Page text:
Remembering Carole Callard …

I paused this week to remember Carole Callard – she was a terrific genealogist, teacher, librarian and friend.

Carole passed away 3 years ago this week. Her obituary appeared in several newspapers including the Lansing State Journal (MI) – December 12, 2005

Carole Crawford Callard
Lansing, MI
Age 64, died December 10, 2005; born August 8, 1941 in Charleston, WV. Carole was a well-known and respected Librarian and Genealogist for many years, before retiring in June from the Library of Michigan. She is survived by her daughters, Susan (Martin) Philp of Tecumseh and Anne Cottongim of Northville and sister, Rosemary (William) Marquart of Hilton Head, SC. Memorial services will be celebrated Wednesday, December 14, 2005, at 10:00 a.m., at St. Mary’s Cathedral, 219 Seymour, Lansing, with the Rev. George C. Michalek officiating. The family will receive friends one hour prior to the service at the church, as well as on Tuesday from 2-4 and 7-9 p.m. at Gorsline-Runciman Funeral Home, 900 E. Michigan Ave, Lansing. Scripture Services will be held Tuesday at 7:00 p.m. Those desiring may make contributions to the Carole Callard Endowment Fund, c/o Library of Michigan Foundation, 717 W. Allegan St., P.O. Box 30159, Lansing, MI 48909, in memory of Carole.
Copyright (c) Lansing State Journal. All rights reserved. Reproduced with the permission of Gannett Co., Inc. by NewsBank, inc., GenealogyBank.com

What the obituary doesn’t say is that Carole was a tireless worker – she lectured all over the country – instantly drawing in her audience, encouraging them and teaching them how to climb their family tree. She wore many hats in her career – she was one of the national GPO Documents Collection Inspectors, worked in Ethiopia to improve library services; Ann Arbor Public Library; University of Michigan Library; Allen County (IN) Library and the Library of Michigan.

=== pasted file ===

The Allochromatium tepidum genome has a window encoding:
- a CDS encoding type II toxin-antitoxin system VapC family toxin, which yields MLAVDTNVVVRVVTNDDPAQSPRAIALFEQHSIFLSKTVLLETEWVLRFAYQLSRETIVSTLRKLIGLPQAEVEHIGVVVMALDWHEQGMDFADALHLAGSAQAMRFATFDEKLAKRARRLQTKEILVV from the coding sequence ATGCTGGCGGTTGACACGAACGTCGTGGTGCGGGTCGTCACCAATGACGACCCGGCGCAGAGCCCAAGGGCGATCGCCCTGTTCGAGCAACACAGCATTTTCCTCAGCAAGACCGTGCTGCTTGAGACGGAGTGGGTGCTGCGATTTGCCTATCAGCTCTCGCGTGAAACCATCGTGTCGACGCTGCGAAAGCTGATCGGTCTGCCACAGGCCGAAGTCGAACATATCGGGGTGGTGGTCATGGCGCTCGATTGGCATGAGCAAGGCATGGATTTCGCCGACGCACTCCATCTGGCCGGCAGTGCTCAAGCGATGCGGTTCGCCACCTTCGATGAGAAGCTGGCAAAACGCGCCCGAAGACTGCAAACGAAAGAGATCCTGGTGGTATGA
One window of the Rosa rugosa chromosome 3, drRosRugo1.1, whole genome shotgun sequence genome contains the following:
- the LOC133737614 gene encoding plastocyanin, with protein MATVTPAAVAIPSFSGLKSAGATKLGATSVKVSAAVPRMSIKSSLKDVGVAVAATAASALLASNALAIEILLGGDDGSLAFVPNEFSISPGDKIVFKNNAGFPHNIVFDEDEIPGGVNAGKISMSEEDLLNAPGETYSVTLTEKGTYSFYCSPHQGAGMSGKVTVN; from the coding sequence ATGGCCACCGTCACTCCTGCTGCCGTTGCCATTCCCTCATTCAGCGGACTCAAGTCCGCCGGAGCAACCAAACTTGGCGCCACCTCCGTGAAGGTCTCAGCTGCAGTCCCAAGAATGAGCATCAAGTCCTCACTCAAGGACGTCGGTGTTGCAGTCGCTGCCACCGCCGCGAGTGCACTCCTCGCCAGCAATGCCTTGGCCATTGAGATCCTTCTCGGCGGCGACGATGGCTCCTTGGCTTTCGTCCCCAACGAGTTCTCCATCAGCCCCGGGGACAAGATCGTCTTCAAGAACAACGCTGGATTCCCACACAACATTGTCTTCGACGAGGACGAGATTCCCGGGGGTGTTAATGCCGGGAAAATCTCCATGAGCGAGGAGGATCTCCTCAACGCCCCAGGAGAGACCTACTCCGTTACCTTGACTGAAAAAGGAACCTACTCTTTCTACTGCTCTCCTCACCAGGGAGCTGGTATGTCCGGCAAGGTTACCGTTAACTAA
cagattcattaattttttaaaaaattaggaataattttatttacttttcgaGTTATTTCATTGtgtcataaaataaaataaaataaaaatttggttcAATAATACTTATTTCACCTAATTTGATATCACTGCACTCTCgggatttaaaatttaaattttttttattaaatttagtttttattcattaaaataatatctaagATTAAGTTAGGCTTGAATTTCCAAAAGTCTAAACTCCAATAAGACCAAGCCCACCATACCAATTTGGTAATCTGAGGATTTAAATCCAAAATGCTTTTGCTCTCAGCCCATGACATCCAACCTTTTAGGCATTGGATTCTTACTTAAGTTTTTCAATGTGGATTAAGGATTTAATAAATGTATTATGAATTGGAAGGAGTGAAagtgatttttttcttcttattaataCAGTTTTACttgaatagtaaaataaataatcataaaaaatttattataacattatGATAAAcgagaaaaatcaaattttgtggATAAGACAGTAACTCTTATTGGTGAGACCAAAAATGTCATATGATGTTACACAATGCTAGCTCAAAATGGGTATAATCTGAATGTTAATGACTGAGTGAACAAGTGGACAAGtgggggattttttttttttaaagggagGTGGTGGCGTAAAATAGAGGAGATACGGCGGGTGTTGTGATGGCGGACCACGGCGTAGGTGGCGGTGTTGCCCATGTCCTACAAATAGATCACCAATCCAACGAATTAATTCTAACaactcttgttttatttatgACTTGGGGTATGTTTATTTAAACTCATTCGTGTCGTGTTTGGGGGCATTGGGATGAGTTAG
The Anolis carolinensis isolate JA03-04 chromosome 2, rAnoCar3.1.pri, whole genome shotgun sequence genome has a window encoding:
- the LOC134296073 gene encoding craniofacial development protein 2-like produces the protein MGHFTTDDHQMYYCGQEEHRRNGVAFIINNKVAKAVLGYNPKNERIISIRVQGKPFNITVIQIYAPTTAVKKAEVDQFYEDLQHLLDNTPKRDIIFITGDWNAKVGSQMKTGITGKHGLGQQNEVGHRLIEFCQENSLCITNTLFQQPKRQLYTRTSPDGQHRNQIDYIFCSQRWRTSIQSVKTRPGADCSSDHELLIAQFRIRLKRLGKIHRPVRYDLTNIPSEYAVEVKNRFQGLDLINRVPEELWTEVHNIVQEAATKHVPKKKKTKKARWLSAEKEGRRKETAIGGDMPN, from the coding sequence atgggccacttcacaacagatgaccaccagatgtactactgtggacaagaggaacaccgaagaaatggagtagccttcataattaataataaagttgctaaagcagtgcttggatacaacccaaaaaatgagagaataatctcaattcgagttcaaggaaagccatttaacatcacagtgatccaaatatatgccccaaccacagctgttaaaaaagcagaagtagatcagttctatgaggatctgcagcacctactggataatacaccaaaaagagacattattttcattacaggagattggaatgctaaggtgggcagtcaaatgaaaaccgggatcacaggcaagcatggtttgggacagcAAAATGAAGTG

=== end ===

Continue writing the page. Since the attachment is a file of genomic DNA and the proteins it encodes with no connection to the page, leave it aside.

There is an old phrase – “to waste and wear out your life” in a good cause. Carole did just that. For years she poured herself into indexing the 1870 census of Michigan – no doubt this contributed to her deteriorating eyesight. Carole didn’t let her limited vision slow her down – she was daily at her post assisting genealogists, attending every conference, giving every lecture – right up to the end.

Carole was honored in 1997 as the first recipient of the Abrams Chair of Genealogy at the Library of Michigan – one of the few endowed positions in librarianship and the only endowed chair in genealogy. She received the Filby Award (2003) and the Distinguished Service Award from the Library and Information Science Program at Wayne State University in June 2005.

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Written by Thomas Jay Kemp

Thomas Jay Kemp

Thomas Jay Kemp is the Director of Genealogy Products at GenealogyBank. Tom Kemp is an internationally known librarian and archivist – he is the author of over 35 genealogy books and hundreds of articles about genealogy and family history.

He previously served as the Chair of the National Council of Library & Information Associations (Washington, DC) and as Library Director of the Historical Society of Pennsylvania and the New England Historic Genealogical Society.

An active genealogist, he has been working on his own family history for 47 years. With the rapidly growing online archives at GenealogyBank – it is a great day for genealogy!

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5 thoughts on “Remembering Carole Callard …

  1. Tom:
    It doesn’t seem like it’s been 3 years since Carole’s death! Thanks for posting this about her and reminding us to pause during this busy season and remember.

  2. Carole was my mentor. She encouraged me to get a Master in Library and Information Science. I was halfway through my degree when she passed away. I think of her often and she truly is missed by library patrons and fellow genealogists.

  3. Tom: You made my day! I so appreciate your kind thoughts and words of rememberance. My mom was definately one in a million and I am glad others felt the same way about her.
    Anne Callard Hudson

  4. Tom, that was so special of you to remember my mom and post it here. When I think of her, it’s amazing to me how she made a difference in so many people’s lives. And, she was so lucky to have a job doing something she loved so much. Thanks again, and Happy Holidays to you and your family. Susan Callard Philp

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